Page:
Q. Isn’t that discouraging?
A. I try not to think in those terms. I just have to push harder.
Q. But doesn’t this all go against your grain?
A. What grain? You gotta do what you gotta do. And relax in the process, knowing that the outcome is inevitable.
A. Inevitable. It’s meant to be.
Q. How can you say that?
A. I just can. I just know. It has something to do with the nature of complete commitment, and forging forward continuously, despite obstacles.
Q. But how do you know that your commitment is complete? I mean, if you did nothing but sleep for eight days after you finished your script, that hardly indicates the kind of commitment that suggests hard work and fortitude.
A. Maybe not. But it shows how much work went into that script, and why an eight day crashout would be warranted. And besides, there’s a universal nature to all of this that plays upon my very laziness, the very burnout of which you speak.
Q. How so?
A. It’s like this. Whenever I sink, whenever I crash, whenever I begin to feel that the whole project is random, and senseless, and pointless, and useless, and doomed to failure from the start, something happens in the Universe that alerts me back to the program.
Q. What do you mean?
A. Take for example when this demo came about. I had all but given up on the project. I had turned my attention to other things, more tangible, lucrative ventures. But at that very moment of disillusionment, the sound engineer appeared, willing to provide his services for free. This revitalized me.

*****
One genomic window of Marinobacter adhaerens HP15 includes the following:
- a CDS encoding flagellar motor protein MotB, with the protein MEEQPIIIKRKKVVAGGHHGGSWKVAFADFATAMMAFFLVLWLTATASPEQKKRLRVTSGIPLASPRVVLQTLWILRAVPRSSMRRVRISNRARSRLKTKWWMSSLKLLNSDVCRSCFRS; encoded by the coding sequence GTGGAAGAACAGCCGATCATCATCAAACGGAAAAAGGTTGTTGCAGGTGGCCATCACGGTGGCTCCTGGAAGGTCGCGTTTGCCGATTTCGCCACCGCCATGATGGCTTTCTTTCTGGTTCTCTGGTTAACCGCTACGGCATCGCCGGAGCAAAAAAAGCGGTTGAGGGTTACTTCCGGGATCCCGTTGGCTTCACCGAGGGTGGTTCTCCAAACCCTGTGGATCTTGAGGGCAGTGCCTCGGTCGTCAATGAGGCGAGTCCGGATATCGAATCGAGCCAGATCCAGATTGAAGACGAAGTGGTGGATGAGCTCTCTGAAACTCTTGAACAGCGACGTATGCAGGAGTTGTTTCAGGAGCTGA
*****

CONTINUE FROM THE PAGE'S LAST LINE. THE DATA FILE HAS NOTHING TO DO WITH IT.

And then, the money for the singers manifested at the exact time when we could do the studio work, and I could actually pay them. Saving up for months to pay competent, trained singers, actually worked. It was frustrating having to scrimp and save, while former associates of mine, people with money to spare, were only laughing at me and scoffing at me. But they too were a provision of the Universe.
Q. How so?
A. They provided the Resistance. Without resistance, there is no creation. Without an enemy, there is no battle.
Q. Then this whole thing is a battle?
A. Yes. I am at war.
Q. At war with whom?
A. With you, to be truthful.
Q. Why me?
A. Because you always question everything I do.
The Questioner is silent.